New details are emerging about an attack that killed Iran’s most senior nuclear scientist last Friday. Initially, it was thought that Mohsen Fakhrizadeh’s car was attacked by undentified gunmen armed with automatic weapons and explosives. However, a Fars news agency report on Sunday evening states that Fakhrizadeh was actually killed by a remote-controlled weapon mounted in a vehicle that subsequently exploded. Iran has blamed Israel and an opposition group in exile called Mujahedeen-e-Khalq for the attack. A senior Iranian security official has described it as “highly complex”, adding that it was carried out with “electronic devices”.
While Mohsen Fakhrizadeh is the most senior nuclear scientist to be killed in mysterious circumstances in Iran, Statista’s Niall McCarthy notes that he is by no means the first with Tehran holding Israel accountable for at least five assassinations.
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The first high-profile killing happened in early 2010 when Masoud Ali Mohammadi died after a bomb was detonated on a motorcycle when he left his home. The pattern of targeting nuclear scientists during their commute repeated itself in subsequent incidents and Majid Shahriar died when a motorcyclist attached a bomb to his car in November 2010. It remains unclear whether Darioush Rezaeineja was connected to the nuclear program but he was shot dead regardless by two gunmen on a motorcycle in July 2011. Mostafa Ahmadi Roshan was killed a year later when assailants on a motorcycle attached magnetic bombs to his car while he was on his way to work.
Alongside the assassinations, a chain of mysterious blasts and fires at various facilities associated with the nuclear program have added to the chaos and suspicion. These have been happening for years with reports of major incidents emerging in 2011. That year, an explosion was heard at a nuclear facility in Isfahan and a blast occurred at a steel mill linked to the nuclear program in Yasd, killing seven people. They have become more frequent in 2020 with a major explosion rocking a missile-production complex in Khojir in June, followed by a blast that destroyed a building developing advanced centrifuges at the Natanz nuclear facility in July.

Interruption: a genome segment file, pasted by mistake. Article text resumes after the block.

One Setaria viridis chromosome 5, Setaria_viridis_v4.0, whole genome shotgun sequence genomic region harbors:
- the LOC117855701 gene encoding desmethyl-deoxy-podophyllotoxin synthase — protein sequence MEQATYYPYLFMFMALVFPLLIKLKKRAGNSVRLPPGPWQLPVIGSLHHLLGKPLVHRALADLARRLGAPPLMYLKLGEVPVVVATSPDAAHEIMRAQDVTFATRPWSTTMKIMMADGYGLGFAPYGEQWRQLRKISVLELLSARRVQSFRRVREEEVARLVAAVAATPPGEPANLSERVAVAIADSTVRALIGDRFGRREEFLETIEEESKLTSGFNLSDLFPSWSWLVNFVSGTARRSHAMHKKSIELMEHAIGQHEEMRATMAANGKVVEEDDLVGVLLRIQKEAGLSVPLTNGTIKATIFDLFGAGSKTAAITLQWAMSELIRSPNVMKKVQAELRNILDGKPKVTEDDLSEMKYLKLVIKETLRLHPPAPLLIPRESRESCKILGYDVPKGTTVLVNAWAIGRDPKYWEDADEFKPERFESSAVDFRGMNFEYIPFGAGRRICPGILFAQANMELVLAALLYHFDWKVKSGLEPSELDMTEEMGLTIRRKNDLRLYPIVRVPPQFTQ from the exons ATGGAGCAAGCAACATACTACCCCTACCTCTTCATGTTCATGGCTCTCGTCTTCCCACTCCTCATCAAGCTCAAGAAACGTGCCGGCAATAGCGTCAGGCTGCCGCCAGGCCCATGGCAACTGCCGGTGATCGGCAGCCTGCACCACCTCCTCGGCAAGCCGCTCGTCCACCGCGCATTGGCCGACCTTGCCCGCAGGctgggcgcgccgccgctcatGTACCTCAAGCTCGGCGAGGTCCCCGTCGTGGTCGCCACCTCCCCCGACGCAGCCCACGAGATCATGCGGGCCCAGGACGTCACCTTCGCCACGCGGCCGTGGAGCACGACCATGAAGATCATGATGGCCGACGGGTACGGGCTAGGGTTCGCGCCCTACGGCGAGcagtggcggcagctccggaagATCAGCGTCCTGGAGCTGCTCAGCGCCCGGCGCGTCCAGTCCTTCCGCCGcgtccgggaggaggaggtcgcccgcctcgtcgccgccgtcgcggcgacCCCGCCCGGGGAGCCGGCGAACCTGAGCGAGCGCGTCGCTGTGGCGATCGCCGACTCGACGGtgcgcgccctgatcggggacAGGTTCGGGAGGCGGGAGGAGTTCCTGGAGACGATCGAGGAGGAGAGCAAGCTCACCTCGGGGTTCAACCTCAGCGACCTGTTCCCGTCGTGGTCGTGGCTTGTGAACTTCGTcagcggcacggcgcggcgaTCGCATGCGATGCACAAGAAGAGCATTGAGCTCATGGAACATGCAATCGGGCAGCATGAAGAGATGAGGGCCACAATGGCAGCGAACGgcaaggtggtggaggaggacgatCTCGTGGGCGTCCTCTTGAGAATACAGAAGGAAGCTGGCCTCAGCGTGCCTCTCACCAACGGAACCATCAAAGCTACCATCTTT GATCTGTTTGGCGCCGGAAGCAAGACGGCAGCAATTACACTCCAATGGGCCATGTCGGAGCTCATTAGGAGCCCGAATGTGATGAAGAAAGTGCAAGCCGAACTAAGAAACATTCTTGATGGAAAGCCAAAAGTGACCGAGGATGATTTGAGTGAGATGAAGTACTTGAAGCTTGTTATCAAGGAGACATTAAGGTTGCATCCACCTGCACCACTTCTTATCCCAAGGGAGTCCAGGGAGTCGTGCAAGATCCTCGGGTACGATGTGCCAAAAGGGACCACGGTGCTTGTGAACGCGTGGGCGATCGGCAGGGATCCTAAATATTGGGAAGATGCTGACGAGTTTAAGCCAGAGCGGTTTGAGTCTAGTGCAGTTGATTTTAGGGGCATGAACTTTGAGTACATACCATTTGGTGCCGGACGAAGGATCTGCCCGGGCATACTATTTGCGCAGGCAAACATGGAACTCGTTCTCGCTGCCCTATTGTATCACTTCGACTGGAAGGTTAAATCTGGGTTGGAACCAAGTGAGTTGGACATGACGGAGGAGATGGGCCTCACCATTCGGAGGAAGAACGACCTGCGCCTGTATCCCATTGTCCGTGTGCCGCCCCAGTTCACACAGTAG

The fact that a presidential transition is imminent in Washington D.C. has added to the tension, particularly as Joe Biden has pledged to resurrect the 2015 nuclear deal. It is unclear whether Tehran will be receptive given recent events, however, and it has already promised to push on with its nuclear program in addition to vowing to retaliate for Fakhrizadeh’s killing. Friday’s incident is also almost certainly going to fan the flames of Iran’s regional conflict with Israel which has been going on for years, particularly in Syria. Israel has carried out airstrikes against Iranian proxies in Syria as well as against Iran’s military directly. The latest killing of a nuclear scientist may lead to a dangerous escalation in that (relatively) covert conflict.